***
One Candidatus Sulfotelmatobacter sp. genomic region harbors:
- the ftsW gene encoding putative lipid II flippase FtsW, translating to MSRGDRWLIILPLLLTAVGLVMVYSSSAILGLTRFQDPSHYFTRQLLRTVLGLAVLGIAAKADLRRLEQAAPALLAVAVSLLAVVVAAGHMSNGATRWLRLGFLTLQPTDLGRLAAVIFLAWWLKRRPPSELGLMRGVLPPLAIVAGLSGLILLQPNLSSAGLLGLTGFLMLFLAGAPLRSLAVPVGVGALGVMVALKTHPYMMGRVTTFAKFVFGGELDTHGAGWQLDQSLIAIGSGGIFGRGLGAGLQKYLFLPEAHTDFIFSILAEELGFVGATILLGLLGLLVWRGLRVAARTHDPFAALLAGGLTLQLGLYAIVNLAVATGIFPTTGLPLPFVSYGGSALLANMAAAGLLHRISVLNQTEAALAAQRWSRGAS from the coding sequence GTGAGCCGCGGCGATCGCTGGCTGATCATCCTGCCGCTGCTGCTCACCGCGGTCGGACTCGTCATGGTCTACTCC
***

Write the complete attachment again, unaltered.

One Candidatus Sulfotelmatobacter sp. genomic region harbors:
- the ftsW gene encoding putative lipid II flippase FtsW, translating to MSRGDRWLIILPLLLTAVGLVMVYSSSAILGLTRFQDPSHYFTRQLLRTVLGLAVLGIAAKADLRRLEQAAPALLAVAVSLLAVVVAAGHMSNGATRWLRLGFLTLQPTDLGRLAAVIFLAWWLKRRPPSELGLMRGVLPPLAIVAGLSGLILLQPNLSSAGLLGLTGFLMLFLAGAPLRSLAVPVGVGALGVMVALKTHPYMMGRVTTFAKFVFGGELDTHGAGWQLDQSLIAIGSGGIFGRGLGAGLQKYLFLPEAHTDFIFSILAEELGFVGATILLGLLGLLVWRGLRVAARTHDPFAALLAGGLTLQLGLYAIVNLAVATGIFPTTGLPLPFVSYGGSALLANMAAAGLLHRISVLNQTEAALAAQRWSRGAS from the coding sequence GTGAGCCGCGGCGATCGCTGGCTGATCATCCTGCCGCTGCTGCTCACCGCGGTCGGACTCGTCATGGTCTACTCC